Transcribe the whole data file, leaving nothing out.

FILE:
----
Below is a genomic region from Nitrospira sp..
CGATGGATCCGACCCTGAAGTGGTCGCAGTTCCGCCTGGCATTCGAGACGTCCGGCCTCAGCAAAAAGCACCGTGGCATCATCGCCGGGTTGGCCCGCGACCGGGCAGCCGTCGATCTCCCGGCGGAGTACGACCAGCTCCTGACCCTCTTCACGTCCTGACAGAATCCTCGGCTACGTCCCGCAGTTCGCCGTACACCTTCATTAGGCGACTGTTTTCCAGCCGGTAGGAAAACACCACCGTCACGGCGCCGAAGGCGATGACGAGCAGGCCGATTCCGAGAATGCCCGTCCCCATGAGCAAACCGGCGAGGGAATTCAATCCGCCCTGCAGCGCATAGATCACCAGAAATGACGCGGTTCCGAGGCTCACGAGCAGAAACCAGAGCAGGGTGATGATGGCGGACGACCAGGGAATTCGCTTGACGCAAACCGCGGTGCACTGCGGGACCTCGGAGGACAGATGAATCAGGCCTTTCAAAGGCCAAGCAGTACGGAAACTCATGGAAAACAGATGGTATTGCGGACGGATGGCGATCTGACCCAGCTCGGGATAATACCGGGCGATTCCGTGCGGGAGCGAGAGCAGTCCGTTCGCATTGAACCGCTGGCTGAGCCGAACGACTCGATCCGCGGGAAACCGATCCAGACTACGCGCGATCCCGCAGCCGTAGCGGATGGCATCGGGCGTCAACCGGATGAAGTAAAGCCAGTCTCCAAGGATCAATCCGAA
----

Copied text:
Below is a genomic region from Nitrospira sp..
CGATGGATCCGACCCTGAAGTGGTCGCAGTTCCGCCTGGCATTCGAGACGTCCGGCCTCAGCAAAAAGCACCGTGGCATCATCGCCGGGTTGGCCCGCGACCGGGCAGCCGTCGATCTCCCGGCGGAGTACGACCAGCTCCTGACCCTCTTCACGTCCTGACAGAATCCTCGGCTACGTCCCGCAGTTCGCCGTACACCTTCATTAGGCGACTGTTTTCCAGCCGGTAGGAAAACACCACCGTCACGGCGCCGAAGGCGATGACGAGCAGGCCGATTCCGAGAATGCCCGTCCCCATGAGCAAACCGGCGAGGGAATTCAATCCGCCCTGCAGCGCATAGATCACCAGAAATGACGCGGTTCCGAGGCTCACGAGCAGAAACCAGAGCAGGGTGATGATGGCGGACGACCAGGGAATTCGCTTGACGCAAACCGCGGTGCACTGCGGGACCTCGGAGGACAGATGAATCAGGCCTTTCAAAGGCCAAGCAGTACGGAAACTCATGGAAAACAGATGGTATTGCGGACGGATGGCGATCTGACCCAGCTCGGGATAATACCGGGCGATTCCGTGCGGGAGCGAGAGCAGTCCGTTCGCATTGAACCGCTGGCTGAGCCGAACGACTCGATCCGCGGGAAACCGATCCAGACTACGCGCGATCCCGCAGCCGTAGCGGATGGCATCGGGCGTCAACCGGATGAAGTAAAGCCAGTCTCCAAGGATCAATCCGAA